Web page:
Boston-based ReDigi opened the first marketplace for pre-owned digital music, which it launched in late 2011, Once a lawsuit that Capitol Records filed in U.S. District Court in Manhattan over the way it handles music downloads is behind it, ReDigi plans to expand into e-books and other digital items. In a press release issued yesterday, ReDigi commented that “the Amazon patent is further proof that the secondary market is the future of the digital space and that there is no turning back.”

The things that are happening

Things Are Happening

So it’s been an interesting few weeks, not enough changes in data to do a “Running the Numbers” post but I have little bits of news and wanted to share.

First, I had not one but two full manuscript requests for The Stars Were Right and not from agents but directly from publishers! As I have been implying for a few posts, I am considering self-publishing Stars, but it didn’t stop me from listing it and Coal Belly on Publishers Marketplace. While not a definite acquisition it’s still a good feeling to know publishers are actually interested in my books even if agents don’t seem to be.

Second, I hired an editor! I’m approaching the publishing of Stars from two angles: I’ll try to sell it the traditional path, but while I do that there is nothing to stop me from self publishing; of the 300 or so six figure deals reported to Publishers Marketplace in 2012, 20% were from books that started out self-published. If I am going to self-publish I have to get my manuscript up to a high level of polish so I can deliver my final product. To do that I need an editor. So, I am happy to say I will be working with Victoria Shockley on prepping The Stars Were Right for self-publishing. I’ve loved what she’s done so far and look forward to seeing what she’s able to do with my muck of a manuscript. If you’re looking for an editor, reach out to her. She’s great.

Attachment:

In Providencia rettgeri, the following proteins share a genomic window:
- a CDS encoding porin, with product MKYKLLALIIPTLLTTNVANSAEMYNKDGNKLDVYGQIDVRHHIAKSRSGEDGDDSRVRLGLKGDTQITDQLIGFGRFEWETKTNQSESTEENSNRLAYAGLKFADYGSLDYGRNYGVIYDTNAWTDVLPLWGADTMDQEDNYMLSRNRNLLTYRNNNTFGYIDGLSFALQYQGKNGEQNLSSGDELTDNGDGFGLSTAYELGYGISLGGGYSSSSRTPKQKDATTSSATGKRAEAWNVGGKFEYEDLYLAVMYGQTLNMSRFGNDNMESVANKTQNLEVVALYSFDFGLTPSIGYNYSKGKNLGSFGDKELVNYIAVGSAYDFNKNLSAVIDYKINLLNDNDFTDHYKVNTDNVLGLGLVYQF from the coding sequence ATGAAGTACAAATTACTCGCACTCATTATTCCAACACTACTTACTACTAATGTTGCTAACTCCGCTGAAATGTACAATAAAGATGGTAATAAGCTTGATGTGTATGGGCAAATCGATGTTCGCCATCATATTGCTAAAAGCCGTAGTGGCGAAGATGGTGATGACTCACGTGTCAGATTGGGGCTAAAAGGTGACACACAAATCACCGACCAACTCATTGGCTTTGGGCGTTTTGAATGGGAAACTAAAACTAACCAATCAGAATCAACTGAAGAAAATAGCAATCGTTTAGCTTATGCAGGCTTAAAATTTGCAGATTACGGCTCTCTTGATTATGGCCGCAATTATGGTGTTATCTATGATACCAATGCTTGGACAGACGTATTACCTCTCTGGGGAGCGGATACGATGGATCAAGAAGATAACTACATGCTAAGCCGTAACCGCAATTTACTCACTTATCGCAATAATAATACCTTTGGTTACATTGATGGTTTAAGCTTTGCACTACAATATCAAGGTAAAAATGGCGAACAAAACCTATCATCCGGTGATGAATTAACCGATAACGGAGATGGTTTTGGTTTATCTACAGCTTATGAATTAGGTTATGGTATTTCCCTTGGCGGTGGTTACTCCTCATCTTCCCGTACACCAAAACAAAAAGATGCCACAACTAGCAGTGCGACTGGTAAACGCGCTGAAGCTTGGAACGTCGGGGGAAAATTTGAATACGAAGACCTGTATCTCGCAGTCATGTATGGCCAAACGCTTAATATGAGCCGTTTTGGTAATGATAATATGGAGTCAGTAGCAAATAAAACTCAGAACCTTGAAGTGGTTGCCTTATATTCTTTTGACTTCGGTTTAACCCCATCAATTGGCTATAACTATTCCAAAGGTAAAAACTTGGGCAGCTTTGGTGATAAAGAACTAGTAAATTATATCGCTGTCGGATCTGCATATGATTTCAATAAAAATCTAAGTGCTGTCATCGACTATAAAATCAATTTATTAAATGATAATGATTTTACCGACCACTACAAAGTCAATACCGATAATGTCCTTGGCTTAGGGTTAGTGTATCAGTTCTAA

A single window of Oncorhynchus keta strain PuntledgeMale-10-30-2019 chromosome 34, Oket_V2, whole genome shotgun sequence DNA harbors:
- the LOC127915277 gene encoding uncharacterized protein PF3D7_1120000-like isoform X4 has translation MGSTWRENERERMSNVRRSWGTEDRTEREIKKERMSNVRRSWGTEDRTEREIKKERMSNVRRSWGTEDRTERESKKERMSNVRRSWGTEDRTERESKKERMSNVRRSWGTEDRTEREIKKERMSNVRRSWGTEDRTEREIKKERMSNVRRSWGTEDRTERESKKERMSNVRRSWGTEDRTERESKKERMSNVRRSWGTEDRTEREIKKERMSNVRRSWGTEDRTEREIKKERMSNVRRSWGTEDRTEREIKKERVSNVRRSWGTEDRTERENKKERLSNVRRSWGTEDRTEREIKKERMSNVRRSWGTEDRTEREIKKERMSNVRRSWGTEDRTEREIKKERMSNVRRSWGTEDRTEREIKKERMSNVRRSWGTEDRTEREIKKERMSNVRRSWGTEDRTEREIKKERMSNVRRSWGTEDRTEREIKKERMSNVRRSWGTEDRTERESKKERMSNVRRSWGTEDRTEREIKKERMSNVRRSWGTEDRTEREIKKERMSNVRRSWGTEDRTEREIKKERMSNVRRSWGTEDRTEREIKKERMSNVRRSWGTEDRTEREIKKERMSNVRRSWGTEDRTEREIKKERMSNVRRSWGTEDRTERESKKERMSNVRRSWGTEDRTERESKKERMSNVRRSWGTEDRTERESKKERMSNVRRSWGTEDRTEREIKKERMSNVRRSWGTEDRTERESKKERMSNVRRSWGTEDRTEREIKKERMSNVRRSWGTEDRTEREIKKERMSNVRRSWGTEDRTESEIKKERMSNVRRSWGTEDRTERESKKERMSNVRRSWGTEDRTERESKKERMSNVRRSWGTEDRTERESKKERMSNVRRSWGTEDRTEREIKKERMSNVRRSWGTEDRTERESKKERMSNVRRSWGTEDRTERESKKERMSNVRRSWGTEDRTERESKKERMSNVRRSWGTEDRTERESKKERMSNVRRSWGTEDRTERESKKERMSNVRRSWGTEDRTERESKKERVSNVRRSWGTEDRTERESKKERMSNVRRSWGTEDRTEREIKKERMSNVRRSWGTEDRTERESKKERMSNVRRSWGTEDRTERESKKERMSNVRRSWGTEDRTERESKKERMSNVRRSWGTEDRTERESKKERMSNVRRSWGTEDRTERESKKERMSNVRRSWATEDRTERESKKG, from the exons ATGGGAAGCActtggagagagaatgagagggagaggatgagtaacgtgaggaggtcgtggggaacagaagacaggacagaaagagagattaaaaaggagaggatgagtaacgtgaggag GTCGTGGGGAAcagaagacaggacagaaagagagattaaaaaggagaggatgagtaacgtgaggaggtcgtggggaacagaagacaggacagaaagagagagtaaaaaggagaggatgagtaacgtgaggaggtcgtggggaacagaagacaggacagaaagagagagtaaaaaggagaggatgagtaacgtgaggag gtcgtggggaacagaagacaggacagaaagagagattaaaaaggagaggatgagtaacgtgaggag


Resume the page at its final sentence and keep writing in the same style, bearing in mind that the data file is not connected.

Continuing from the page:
Third, I broke 25k words on Old Broken Road. That puts me about 25% in and it’s starting to pick up it’s pace in both my own writing and it’s plot.

Finally, I am getting really close to finishing the cover for The Stars Were Right to which I thank my friends in mischief over at at Butt3rscotch for the feedback, advice, and input. I love those lords and ladies, they’re a solid group. I’ll be sure to post about it on here when it’s finished.

Things are happening!

Barnes & Noble Closing 200+ Stores

Barnes & Noble to shut 200+ stores in the next 10 years

This link has been popping up everywhere, but I wanted to share it here as well. It seems Barnes & Noble will be closing 200+ stores over the next 10 years (Another link HERE in case you’re not a WSJ subscriber.) This is being reported as a strategic move, and they aren’t giving up, etc – still it’s an interesting development.

This isn’t necessarily bad news; book sales are up. What I’m wondering is with the closing of so many big box stores we couldn’t see a resurgence in independent booksellers stepping in to fill the gaps that a big box store has left. A small book shop can operate with significantly less overhead than bloated big box stores, and I’d imagine there is still and will continue to be a market for books sold via foot traffic. (Also, I love indie book shops and hope they never go away.)